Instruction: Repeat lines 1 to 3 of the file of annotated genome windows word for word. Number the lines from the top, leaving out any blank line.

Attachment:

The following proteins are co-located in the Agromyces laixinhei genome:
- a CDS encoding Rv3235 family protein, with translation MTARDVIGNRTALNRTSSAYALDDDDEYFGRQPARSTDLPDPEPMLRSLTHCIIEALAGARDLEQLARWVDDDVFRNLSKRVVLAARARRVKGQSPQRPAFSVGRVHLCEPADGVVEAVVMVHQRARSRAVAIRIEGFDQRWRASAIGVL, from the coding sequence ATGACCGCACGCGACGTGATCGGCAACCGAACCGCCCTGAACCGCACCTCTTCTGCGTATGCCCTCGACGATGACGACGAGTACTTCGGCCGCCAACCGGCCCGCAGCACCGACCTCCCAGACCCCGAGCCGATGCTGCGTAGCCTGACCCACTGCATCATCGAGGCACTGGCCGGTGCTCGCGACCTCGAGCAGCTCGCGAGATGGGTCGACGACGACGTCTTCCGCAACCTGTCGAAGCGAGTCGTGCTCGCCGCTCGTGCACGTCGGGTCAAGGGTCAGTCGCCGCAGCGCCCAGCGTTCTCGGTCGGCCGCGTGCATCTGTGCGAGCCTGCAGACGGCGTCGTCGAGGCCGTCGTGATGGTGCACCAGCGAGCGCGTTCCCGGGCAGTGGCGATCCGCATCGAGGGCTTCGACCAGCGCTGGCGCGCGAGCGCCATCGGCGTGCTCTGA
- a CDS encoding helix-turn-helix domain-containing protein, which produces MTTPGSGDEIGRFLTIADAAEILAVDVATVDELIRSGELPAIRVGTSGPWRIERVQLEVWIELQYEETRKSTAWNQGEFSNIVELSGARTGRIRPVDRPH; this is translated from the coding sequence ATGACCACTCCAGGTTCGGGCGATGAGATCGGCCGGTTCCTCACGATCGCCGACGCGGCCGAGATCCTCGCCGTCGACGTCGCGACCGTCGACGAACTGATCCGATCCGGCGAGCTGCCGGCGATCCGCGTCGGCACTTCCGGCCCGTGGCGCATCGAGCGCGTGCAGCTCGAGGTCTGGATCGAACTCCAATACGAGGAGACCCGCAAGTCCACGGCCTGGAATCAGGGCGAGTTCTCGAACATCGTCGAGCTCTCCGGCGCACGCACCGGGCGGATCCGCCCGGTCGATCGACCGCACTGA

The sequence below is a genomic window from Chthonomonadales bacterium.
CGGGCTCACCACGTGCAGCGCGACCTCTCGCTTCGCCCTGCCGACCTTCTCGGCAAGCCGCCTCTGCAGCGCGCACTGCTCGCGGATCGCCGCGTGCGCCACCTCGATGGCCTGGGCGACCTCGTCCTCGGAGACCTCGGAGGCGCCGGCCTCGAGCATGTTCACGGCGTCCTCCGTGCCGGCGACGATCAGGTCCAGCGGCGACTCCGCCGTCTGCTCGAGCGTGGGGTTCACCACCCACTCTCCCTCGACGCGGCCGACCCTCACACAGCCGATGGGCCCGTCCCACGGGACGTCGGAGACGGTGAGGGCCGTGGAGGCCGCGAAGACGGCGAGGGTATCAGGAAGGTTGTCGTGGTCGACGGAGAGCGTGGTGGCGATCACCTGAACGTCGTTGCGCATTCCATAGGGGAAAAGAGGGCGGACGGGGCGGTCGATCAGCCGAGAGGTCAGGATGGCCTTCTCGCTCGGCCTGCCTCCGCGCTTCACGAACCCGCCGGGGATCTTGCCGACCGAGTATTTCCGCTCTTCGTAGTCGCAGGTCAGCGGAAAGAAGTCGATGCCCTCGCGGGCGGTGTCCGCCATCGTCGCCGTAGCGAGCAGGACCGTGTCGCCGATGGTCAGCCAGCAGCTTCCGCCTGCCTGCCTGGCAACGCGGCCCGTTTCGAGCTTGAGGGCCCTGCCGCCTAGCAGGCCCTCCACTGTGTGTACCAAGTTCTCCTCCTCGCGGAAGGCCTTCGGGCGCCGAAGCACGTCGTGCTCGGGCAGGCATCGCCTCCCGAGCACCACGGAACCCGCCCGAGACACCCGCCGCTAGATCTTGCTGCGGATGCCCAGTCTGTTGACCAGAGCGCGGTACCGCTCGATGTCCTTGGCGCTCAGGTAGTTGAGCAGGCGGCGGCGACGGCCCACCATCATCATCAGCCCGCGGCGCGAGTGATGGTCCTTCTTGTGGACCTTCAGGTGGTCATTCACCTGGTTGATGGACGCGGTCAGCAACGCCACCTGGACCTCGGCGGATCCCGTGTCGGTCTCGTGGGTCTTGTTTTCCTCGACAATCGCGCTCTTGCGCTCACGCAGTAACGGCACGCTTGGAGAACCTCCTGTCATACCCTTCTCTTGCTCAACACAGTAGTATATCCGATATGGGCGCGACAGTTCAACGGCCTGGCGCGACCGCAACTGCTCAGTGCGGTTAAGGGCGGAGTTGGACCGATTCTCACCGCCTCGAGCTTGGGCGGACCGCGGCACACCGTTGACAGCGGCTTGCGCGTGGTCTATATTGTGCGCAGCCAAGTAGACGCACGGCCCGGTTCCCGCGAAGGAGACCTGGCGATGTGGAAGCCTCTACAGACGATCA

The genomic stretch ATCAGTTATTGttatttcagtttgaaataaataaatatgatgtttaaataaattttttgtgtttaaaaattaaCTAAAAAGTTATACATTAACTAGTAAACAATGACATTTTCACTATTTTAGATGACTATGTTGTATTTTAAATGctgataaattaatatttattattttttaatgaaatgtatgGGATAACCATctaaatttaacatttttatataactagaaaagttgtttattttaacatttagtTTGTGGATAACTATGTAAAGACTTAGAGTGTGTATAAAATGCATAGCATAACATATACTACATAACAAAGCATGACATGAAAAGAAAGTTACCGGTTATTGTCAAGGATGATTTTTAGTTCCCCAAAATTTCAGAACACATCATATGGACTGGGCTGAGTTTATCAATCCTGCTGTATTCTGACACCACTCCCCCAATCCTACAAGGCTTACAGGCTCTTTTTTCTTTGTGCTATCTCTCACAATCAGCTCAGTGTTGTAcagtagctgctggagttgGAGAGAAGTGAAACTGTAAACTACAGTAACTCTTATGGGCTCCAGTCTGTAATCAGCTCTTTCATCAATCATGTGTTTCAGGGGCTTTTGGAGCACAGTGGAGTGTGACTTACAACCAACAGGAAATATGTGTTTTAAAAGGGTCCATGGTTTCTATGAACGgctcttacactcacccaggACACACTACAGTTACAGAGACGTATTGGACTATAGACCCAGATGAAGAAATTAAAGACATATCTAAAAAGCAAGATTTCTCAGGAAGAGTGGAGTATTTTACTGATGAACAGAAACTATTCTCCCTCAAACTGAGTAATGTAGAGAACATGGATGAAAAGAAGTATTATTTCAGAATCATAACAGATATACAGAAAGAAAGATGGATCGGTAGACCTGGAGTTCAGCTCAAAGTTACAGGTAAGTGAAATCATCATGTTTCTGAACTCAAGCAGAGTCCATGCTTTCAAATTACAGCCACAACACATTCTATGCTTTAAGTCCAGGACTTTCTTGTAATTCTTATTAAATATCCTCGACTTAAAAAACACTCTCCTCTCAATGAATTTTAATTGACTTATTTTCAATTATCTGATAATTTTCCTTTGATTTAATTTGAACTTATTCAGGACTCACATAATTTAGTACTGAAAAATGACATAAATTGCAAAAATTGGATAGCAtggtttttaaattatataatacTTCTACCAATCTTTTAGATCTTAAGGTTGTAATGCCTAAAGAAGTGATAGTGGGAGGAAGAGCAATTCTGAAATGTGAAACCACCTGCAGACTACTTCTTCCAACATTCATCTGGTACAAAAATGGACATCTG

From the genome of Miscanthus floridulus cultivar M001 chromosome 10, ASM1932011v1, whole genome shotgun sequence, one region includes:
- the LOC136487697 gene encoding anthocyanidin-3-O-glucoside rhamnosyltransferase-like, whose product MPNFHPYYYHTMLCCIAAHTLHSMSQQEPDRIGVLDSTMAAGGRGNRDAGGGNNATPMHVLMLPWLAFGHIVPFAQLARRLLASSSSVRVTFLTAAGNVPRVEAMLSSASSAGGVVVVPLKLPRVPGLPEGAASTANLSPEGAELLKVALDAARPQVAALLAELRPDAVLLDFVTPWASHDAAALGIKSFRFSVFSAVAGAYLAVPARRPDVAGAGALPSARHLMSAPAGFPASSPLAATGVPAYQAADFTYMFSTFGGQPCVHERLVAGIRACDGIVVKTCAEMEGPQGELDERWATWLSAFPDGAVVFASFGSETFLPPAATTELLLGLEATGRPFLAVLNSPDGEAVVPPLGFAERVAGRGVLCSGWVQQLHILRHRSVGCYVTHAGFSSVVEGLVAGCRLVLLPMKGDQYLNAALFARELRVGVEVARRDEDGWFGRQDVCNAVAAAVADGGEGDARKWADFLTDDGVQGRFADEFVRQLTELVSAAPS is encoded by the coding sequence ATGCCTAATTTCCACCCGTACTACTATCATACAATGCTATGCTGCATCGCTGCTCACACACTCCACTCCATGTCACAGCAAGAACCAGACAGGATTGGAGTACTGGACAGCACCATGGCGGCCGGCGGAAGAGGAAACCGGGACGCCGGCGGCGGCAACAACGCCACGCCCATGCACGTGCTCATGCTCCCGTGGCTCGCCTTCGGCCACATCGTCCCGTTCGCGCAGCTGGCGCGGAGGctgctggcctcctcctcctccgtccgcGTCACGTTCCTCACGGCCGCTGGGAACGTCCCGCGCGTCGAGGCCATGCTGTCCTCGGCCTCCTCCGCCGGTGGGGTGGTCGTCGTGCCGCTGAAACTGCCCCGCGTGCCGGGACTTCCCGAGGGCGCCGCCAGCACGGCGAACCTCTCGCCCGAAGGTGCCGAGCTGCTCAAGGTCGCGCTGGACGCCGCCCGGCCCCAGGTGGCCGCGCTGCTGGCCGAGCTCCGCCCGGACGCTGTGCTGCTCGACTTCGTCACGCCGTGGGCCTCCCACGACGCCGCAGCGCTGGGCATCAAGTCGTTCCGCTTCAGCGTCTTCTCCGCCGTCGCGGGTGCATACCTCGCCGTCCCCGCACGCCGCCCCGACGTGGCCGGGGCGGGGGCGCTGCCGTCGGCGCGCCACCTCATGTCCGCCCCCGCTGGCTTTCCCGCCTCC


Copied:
The following proteins are co-located in the Agromyces laixinhei genome:
- a CDS encoding Rv3235 family protein, with translation MTARDVIGNRTALNRTSSAYALDDDDEYFGRQPARSTDLPDPEPMLRSLTHCIIEALAGARDLEQLARWVDDDVFRNLSKRVVLAARARRVKGQSPQRPAFSVGRVHLCEPADGVVEAVVMVHQRARSRAVAIRIEGFDQRWRASAIGVL, from the coding sequence ATGACCGCACGCGACGTGATCGGCAACCGAACCGCCCTGAACCGCACCTCTTCTGCGTATGCCCTCGACGATGACGACGAGTACTTCGGCCGCCAACCGGCCCGCAGCACCGACCTCCCAGACCCCGAGCCGATGCTGCGTAGCCTGACCCACTGCATCATCGAGGCACTGGCCGGTGCTCGCGACCTCGAGCAGCTCGCGAGATGGGTCGACGACGACGTCTTCCGCAACCTGTCGAAGCGAGTCGTGCTCGCCGCTCGTGCACGTCGGGTCAAGGGTCAGTCGCCGCAGCGCCCAGCGTTCTCGGTCGGCCGCGTGCATCTGTGCGAGCCTGCAGACGGCGTCGTCGAGGCCGTCGTGATGGTGCACCAGCGAGCGCGTTCCCGGGCAGTGGCGATCCGCATCGAGGGCTTCGACCAGCGCTGGCGCGCGAGCGCCATCGGCGTGCTCTGA
- a CDS encoding helix-turn-helix domain-containing protein, which produces MTTPGSGDEIGRFLTIADAAEILAVDVATVDELIRSGELPAIRVGTSGPWRIERVQLEVWIELQYEETRKSTAWNQGEFSNIVELSGARTGRIRPVDRPH; this is translated from the coding sequence ATGACCACTCCAGGTTCGGGCGATGAGATCGGCCGGTTCCTCACGATCGCCGACGCGGCCGAGATCCTCGCCGTCGACGTCGCGACCGTCGACGAACTGATCCGATCCGGCGAGCTGCCGGCGATCCGCGTCGGCACTTCCGGCCCGTGGCGCATCGAGCGCGTGCAGCTCGAGGTCTGGATCGAACTCCAATACGAGGAGACCCGCAAGTCCACGGCCTGGAATCAGGGCGAGTTCTCGAACATCGTCGAGCTCTCCGGCGCACGCACCGGGCGGATCCGCCCGGTCGATCGACCGCACTGA